In our opinion, there are many benefits. It will undoubtedly be an attraction for ships of these dimensions reaching the port, with the collateral benefits they bring to the port and the city. It will be a nexus for job creation, not only for the shipyard industry but also for the auxiliary industry that surrounds all shipyards. It will entail investment in new machinery, technology and training of specialists for their management.
– What are the company’s short and medium term goals?
With the new dock, our aim is to consolidate ourselves as leaders in the Atlantic in the naval repair sector, providing space for the auxiliary industry and helping it in its development, adaptation and growth in the face of new challenges to make the port of Las Palmas a world reference for naval repair.
– What will make you different from your competitors: Cadiz and Portugal?
Our geographical location, together with the exceptional climate of the islands, will allow us to enter into direct competition in a market niche for which, due to the size of its units, we could not enter before. The Canary Islands boast an exceptional geographical location as a crossroads of the North-South and East-West navigation routes where thousands of ships sail every year.
What’s more, most of our current clients have fleets which include vessels that can be docked in our syncrolift, and others that exceed its capacity. Thanks to the new dock, all the vessels of a fleet whatever their type, can be docked here and our clients will not have to go to other shipyards, as I mentioned before, for their ships of greater capacity.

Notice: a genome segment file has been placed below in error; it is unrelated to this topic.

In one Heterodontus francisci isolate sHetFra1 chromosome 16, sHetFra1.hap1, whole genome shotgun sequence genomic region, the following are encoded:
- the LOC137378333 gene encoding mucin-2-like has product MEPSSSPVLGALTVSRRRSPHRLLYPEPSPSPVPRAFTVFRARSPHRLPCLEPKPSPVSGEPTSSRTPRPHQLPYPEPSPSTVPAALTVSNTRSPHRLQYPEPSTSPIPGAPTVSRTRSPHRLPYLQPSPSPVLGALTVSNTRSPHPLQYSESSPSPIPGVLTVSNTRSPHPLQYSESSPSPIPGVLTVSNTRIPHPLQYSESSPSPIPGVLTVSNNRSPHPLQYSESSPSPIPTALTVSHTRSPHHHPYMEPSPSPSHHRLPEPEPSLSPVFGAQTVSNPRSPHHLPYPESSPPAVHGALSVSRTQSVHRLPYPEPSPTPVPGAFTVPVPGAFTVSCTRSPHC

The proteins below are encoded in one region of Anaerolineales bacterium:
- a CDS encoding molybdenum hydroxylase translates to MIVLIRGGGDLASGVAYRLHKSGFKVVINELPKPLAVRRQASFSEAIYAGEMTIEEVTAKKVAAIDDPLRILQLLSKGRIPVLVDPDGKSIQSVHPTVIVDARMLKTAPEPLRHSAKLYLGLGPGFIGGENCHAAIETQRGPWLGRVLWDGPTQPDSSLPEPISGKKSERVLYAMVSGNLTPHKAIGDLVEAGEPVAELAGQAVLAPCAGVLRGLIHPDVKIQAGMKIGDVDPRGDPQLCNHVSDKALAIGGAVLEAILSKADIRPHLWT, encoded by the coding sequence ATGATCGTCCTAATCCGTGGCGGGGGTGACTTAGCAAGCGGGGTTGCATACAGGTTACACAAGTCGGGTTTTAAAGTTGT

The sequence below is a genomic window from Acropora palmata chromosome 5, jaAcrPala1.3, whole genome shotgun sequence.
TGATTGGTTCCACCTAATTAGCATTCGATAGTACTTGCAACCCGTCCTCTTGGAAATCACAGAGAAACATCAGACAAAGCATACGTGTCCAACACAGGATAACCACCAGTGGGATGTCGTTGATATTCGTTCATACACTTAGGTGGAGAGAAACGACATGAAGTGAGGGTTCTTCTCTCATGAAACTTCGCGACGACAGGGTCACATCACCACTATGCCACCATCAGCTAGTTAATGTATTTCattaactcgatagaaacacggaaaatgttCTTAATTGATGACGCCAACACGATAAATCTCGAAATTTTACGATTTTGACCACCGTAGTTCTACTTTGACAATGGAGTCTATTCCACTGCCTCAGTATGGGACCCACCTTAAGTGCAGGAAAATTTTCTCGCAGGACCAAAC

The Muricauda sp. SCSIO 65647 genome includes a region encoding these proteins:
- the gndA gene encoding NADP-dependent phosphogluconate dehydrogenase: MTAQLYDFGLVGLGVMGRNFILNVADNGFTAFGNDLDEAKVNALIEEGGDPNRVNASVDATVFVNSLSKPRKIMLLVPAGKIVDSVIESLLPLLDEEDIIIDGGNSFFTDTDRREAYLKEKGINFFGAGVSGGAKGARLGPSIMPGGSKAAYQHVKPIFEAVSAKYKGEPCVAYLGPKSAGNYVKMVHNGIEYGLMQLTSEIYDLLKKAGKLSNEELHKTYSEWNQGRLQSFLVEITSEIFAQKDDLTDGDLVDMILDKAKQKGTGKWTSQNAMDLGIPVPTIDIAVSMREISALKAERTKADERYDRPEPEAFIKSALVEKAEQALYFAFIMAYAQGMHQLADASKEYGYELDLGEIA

Finally, as the cruise market is a fundamental objective of the new dock, it is important to highlight that Puerto de La Luz is the port of departure for many cruises. Therefore, this dock will make all repairs easier, whether prior to the departure, during or after the cruise (or after the cruise season).
How are the building works evolving?
The different phases are being fulfilled within the margins and flexibility considered from the beginning. A project of this magnitude requires many studies and permits from the Administration, which, as I say, were taken into account at the outset of the first phases.
-When will the dock be operational?
In principle, if everything goes as it has up to now and there are no delays, it should start operating by mid-2023.
-What billing information does the company handle with this business operation?
The estimated annual turnover should be around 25 million euros with a total induced effect on the local economy of 3 times that figure.
-Will this entity create synergies with other companies in the naval sector?
the local economy mainly due to how the productive structure of this sector is organized. Astican would not exist without the auxiliary industry, nor would the auxiliary industry exist without Astican. So, will there be synergies with companies in the naval sector? Yes, of course. Astican has to be a growth motor for the local industry with which it has always collaborated and helped in its development.
Source: Astican/ Joaquín Andrés Bosqued/ Head of Business Development and Offshore BD and Offshore Market Manager